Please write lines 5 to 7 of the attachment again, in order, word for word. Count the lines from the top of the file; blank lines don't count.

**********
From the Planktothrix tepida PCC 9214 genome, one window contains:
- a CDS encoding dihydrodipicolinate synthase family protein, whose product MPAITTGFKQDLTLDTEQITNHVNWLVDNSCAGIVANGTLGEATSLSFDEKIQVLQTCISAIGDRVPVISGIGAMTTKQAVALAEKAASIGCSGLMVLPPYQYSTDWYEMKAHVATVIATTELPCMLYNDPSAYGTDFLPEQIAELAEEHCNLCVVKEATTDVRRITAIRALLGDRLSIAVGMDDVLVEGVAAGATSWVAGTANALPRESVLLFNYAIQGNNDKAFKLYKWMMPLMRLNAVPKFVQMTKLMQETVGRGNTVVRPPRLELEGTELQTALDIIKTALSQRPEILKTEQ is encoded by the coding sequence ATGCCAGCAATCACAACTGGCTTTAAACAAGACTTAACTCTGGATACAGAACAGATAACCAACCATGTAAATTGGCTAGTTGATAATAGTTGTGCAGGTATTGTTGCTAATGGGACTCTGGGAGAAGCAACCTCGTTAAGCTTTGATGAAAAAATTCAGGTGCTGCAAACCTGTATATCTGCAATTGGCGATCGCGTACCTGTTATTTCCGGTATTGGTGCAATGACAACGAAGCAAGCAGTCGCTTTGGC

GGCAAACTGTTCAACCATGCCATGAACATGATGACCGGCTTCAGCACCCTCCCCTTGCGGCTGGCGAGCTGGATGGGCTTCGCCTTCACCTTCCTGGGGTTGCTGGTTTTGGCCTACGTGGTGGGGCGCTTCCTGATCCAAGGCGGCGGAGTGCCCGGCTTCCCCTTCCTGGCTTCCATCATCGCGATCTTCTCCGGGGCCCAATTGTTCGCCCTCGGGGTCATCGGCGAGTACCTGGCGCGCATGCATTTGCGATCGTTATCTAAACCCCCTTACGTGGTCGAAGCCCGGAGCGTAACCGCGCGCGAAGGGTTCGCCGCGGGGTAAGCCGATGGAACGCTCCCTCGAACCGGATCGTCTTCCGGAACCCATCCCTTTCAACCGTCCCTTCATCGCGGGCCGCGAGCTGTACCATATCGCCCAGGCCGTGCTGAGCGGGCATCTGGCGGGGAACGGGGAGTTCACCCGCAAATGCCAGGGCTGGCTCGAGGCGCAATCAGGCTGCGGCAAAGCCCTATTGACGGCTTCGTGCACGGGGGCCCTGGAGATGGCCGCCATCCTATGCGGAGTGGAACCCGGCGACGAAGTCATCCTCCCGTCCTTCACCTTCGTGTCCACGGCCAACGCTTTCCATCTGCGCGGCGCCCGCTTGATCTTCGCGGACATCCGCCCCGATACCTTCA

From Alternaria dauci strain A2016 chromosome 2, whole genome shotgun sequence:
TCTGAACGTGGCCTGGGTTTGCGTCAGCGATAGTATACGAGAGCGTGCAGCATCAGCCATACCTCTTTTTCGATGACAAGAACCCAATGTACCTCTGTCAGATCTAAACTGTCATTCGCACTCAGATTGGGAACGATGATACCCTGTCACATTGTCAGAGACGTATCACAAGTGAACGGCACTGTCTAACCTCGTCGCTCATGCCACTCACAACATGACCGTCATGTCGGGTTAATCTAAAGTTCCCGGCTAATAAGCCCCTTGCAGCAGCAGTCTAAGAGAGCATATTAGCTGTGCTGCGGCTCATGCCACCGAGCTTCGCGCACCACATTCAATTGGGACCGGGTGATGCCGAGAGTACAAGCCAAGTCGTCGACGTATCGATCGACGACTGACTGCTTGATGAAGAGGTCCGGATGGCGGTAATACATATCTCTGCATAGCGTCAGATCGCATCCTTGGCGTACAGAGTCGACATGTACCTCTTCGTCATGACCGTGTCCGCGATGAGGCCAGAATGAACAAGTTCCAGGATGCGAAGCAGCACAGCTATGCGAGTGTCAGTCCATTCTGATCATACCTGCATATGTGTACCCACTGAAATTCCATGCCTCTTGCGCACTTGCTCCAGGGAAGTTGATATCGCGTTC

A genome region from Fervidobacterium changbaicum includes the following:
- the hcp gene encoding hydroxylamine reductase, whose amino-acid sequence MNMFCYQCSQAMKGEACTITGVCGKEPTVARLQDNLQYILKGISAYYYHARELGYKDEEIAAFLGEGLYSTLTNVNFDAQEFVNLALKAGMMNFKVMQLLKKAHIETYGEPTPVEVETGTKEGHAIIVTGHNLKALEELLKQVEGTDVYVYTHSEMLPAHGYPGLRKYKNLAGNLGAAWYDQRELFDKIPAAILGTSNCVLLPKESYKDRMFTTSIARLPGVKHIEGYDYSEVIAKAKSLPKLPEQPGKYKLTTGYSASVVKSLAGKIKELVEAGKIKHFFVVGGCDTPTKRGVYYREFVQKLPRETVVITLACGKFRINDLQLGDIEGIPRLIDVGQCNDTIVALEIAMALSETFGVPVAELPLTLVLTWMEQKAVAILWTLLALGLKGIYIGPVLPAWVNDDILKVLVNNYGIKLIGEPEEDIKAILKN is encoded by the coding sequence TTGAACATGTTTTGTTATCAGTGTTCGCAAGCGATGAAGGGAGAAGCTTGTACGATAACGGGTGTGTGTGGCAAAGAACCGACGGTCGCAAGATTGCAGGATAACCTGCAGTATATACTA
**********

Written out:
TCTGAACGTGGCCTGGGTTTGCGTCAGCGATAGTATACGAGAGCGTGCAGCATCAGCCATACCTCTTTTTCGATGACAAGAACCCAATGTACCTCTGTCAGATCTAAACTGTCATTCGCACTCAGATTGGGAACGATGATACCCTGTCACATTGTCAGAGACGTATCACAAGTGAACGGCACTGTCTAACCTCGTCGCTCATGCCACTCACAACATGACCGTCATGTCGGGTTAATCTAAAGTTCCCGGCTAATAAGCCCCTTGCAGCAGCAGTCTAAGAGAGCATATTAGCTGTGCTGCGGCTCATGCCACCGAGCTTCGCGCACCACATTCAATTGGGACCGGGTGATGCCGAGAGTACAAGCCAAGTCGTCGACGTATCGATCGACGACTGACTGCTTGATGAAGAGGTCCGGATGGCGGTAATACATATCTCTGCATAGCGTCAGATCGCATCCTTGGCGTACAGAGTCGACATGTACCTCTTCGTCATGACCGTGTCCGCGATGAGGCCAGAATGAACAAGTTCCAGGATGCGAAGCAGCACAGCTATGCGAGTGTCAGTCCATTCTGATCATACCTGCATATGTGTACCCACTGAAATTCCATGCCTCTTGCGCACTTGCTCCAGGGAAGTTGATATCGCGTTC

A genome region from Fervidobacterium changbaicum includes the following:
- the hcp gene encoding hydroxylamine reductase, whose amino-acid sequence MNMFCYQCSQAMKGEACTITGVCGKEPTVARLQDNLQYILKGISAYYYHARELGYKDEEIAAFLGEGLYSTLTNVNFDAQEFVNLALKAGMMNFKVMQLLKKAHIETYGEPTPVEVETGTKEGHAIIVTGHNLKALEELLKQVEGTDVYVYTHSEMLPAHGYPGLRKYKNLAGNLGAAWYDQRELFDKIPAAILGTSNCVLLPKESYKDRMFTTSIARLPGVKHIEGYDYSEVIAKAKSLPKLPEQPGKYKLTTGYSASVVKSLAGKIKELVEAGKIKHFFVVGGCDTPTKRGVYYREFVQKLPRETVVITLACGKFRINDLQLGDIEGIPRLIDVGQCNDTIVALEIAMALSETFGVPVAELPLTLVLTWMEQKAVAILWTLLALGLKGIYIGPVLPAWVNDDILKVLVNNYGIKLIGEPEEDIKAILKN is encoded by the coding sequence TTGAACATGTTTTGTTATCAGTGTTCGCAAGCGATGAAGGGAGAAGCTTGTACGATAACGGGTGTGTGTGGCAAAGAACCGACGGTCGCAAGATTGCAGGATAACCTGCAGTATATACTA